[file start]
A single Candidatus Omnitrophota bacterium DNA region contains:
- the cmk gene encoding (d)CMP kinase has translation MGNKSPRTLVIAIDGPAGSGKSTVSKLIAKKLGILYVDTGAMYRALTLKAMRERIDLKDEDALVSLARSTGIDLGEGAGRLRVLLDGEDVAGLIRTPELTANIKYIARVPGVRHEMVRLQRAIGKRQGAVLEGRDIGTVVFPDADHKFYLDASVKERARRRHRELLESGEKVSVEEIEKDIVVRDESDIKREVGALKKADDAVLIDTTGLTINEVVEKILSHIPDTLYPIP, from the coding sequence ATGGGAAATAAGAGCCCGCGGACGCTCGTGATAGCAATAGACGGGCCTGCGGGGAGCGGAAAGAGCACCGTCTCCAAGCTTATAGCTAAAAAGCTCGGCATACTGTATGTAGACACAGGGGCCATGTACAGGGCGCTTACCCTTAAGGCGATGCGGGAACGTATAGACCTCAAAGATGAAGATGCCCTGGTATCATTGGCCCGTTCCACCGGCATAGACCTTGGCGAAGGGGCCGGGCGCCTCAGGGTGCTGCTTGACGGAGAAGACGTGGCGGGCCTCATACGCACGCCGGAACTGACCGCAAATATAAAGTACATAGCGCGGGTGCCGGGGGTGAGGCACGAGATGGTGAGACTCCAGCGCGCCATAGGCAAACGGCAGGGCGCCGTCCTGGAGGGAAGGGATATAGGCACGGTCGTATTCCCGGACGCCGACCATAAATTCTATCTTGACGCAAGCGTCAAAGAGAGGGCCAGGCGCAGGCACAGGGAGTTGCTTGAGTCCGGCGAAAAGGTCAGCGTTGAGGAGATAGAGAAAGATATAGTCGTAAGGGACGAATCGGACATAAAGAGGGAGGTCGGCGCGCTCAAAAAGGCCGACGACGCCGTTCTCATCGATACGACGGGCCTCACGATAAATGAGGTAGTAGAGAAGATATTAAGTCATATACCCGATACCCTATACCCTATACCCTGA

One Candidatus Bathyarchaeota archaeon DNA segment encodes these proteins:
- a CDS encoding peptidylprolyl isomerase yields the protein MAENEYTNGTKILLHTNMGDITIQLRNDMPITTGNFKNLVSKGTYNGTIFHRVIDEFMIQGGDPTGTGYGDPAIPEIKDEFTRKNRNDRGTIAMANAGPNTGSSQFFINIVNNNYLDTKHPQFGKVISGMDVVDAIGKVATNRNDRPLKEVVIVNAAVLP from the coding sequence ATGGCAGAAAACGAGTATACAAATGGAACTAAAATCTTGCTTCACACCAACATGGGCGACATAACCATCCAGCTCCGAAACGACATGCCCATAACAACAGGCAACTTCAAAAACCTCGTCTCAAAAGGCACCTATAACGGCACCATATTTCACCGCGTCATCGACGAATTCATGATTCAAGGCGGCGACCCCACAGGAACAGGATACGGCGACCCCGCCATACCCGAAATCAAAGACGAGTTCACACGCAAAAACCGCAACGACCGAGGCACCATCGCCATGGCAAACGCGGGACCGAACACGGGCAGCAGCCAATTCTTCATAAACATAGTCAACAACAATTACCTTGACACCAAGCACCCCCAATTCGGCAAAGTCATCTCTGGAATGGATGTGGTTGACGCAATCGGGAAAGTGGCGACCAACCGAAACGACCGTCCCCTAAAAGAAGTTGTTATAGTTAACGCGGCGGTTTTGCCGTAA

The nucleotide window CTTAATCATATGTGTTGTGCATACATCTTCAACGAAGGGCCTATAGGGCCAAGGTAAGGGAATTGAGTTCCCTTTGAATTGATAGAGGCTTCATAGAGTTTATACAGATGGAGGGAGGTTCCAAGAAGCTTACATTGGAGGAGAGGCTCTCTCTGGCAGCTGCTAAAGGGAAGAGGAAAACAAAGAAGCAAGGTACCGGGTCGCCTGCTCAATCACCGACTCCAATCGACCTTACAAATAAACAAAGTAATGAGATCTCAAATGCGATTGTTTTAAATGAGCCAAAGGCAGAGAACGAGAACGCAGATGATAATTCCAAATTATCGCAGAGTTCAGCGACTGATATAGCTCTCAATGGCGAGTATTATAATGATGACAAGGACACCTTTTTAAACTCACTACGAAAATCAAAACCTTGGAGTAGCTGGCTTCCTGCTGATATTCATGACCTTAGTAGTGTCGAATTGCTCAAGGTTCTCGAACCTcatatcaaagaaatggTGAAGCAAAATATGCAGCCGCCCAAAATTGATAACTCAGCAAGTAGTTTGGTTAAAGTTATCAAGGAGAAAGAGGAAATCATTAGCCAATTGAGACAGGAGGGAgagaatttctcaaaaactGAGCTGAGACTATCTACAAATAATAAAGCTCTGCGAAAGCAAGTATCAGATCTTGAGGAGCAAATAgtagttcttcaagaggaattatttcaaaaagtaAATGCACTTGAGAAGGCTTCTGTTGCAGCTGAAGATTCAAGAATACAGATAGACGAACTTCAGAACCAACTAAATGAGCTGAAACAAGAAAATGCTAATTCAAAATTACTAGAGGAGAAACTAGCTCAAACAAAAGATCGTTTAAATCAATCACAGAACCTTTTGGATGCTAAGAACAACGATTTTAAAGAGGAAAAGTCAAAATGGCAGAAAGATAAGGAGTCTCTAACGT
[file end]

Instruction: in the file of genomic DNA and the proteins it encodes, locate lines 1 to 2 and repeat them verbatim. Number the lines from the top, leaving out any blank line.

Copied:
A single Candidatus Omnitrophota bacterium DNA region contains:
- the cmk gene encoding (d)CMP kinase has translation MGNKSPRTLVIAIDGPAGSGKSTVSKLIAKKLGILYVDTGAMYRALTLKAMRERIDLKDEDALVSLARSTGIDLGEGAGRLRVLLDGEDVAGLIRTPELTANIKYIARVPGVRHEMVRLQRAIGKRQGAVLEGRDIGTVVFPDADHKFYLDASVKERARRRHRELLESGEKVSVEEIEKDIVVRDESDIKREVGALKKADDAVLIDTTGLTINEVVEKILSHIPDTLYPIP, from the coding sequence ATGGGAAATAAGAGCCCGCGGACGCTCGTGATAGCAATAGACGGGCCTGCGGGGAGCGGAAAGAGCACCGTCTCCAAGCTTATAGCTAAAAAGCTCGGCATACTGTATGTAGACACAGGGGCCATGTACAGGGCGCTTACCCTTAAGGCGATGCGGGAACGTATAGACCTCAAAGATGAAGATGCCCTGGTATCATTGGCCCGTTCCACCGGCATAGACCTTGGCGAAGGGGCCGGGCGCCTCAGGGTGCTGCTTGACGGAGAAGACGTGGCGGGCCTCATACGCACGCCGGAACTGACCGCAAATATAAAGTACATAGCGCGGGTGCCGGGGGTGAGGCACGAGATGGTGAGACTCCAGCGCGCCATAGGCAAACGGCAGGGCGCCGTCCTGGAGGGAAGGGATATAGGCACGGTCGTATTCCCGGACGCCGACCATAAATTCTATCTTGACGCAAGCGTCAAAGAGAGGGCCAGGCGCAGGCACAGGGAGTTGCTTGAGTCCGGCGAAAAGGTCAGCGTTGAGGAGATAGAGAAAGATATAGTCGTAAGGGACGAATCGGACATAAAGAGGGAGGTCGGCGCGCTCAAAAAGGCCGACGACGCCGTTCTCATCGATACGACGGGCCTCACGATAAATGAGGTAGTAGAGAAGATATTAAGTCATATACCCGATACCCTATACCCTATACCCTGA